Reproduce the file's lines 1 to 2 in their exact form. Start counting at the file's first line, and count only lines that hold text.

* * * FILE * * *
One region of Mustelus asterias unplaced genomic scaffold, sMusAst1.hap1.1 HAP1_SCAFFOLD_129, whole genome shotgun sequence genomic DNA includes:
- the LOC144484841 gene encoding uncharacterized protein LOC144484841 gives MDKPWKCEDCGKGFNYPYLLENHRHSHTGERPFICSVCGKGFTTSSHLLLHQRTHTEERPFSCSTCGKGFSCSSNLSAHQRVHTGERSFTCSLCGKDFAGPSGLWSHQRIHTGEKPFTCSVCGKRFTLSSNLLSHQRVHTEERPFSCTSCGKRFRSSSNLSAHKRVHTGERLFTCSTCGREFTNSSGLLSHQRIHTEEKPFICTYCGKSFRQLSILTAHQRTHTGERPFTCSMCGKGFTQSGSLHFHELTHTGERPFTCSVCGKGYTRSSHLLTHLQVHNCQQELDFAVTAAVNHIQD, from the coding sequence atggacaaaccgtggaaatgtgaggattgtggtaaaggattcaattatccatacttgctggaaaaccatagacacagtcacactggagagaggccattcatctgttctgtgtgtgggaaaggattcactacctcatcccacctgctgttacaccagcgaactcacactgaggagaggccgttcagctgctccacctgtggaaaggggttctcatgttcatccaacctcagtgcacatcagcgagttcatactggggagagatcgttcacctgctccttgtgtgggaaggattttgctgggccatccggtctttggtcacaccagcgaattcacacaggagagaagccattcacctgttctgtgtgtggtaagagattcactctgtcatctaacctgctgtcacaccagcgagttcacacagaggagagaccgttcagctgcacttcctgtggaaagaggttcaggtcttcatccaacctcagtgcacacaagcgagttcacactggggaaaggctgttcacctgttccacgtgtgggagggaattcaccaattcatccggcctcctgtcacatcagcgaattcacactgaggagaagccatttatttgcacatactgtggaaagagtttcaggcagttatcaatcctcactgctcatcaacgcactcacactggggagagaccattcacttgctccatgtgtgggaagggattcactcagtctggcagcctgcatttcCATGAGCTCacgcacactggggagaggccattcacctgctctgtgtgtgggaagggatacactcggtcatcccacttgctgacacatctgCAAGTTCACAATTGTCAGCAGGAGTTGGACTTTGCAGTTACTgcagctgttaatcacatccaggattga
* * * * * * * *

One region of Mustelus asterias unplaced genomic scaffold, sMusAst1.hap1.1 HAP1_SCAFFOLD_129, whole genome shotgun sequence genomic DNA includes:
- the LOC144484841 gene encoding uncharacterized protein LOC144484841 gives MDKPWKCEDCGKGFNYPYLLENHRHSHTGERPFICSVCGKGFTTSSHLLLHQRTHTEERPFSCSTCGKGFSCSSNLSAHQRVHTGERSFTCSLCGKDFAGPSGLWSHQRIHTGEKPFTCSVCGKRFTLSSNLLSHQRVHTEERPFSCTSCGKRFRSSSNLSAHKRVHTGERLFTCSTCGREFTNSSGLLSHQRIHTEEKPFICTYCGKSFRQLSILTAHQRTHTGERPFTCSMCGKGFTQSGSLHFHELTHTGERPFTCSVCGKGYTRSSHLLTHLQVHNCQQELDFAVTAAVNHIQD, from the coding sequence atggacaaaccgtggaaatgtgaggattgtggtaaaggattcaattatccatacttgctggaaaaccatagacacagtcacactggagagaggccattcatctgttctgtgtgtgggaaaggattcactacctcatcccacctgctgttacaccagcgaactcacactgaggagaggccgttcagctgctccacctgtggaaaggggttctcatgttcatccaacctcagtgcacatcagcgagttcatactggggagagatcgttcacctgctccttgtgtgggaaggattttgctgggccatccggtctttggtcacaccagcgaattcacacaggagagaagccattcacctgttctgtgtgtggtaagagattcactctgtcatctaacctgctgtcacaccagcgagttcacacagaggagagaccgttcagctgcacttcctgtggaaagaggttcaggtcttcatccaacctcagtgcacacaagcgagttcacactggggaaaggctgttcacctgttccacgtgtgggagggaattcaccaattcatccggcctcctgtcacatcagcgaattcacactgaggagaagccatttatttgcacatactgtggaaagagtttcaggcagttatcaatcctcactgctcatcaacgcactcacactggggagagaccattcacttgctccatgtgtgggaagggattcactcagtctggcagcctgcatttcCATGAGCTCacgcacactggggagaggccattcacctgctctgtgtgtgggaagggatacactcggtcatcccacttgctgacacatctgCAAGTTCACAATTGTCAGCAGGAGTTGGACTTTGCAGTTACTgcagctgttaatcacatccaggattga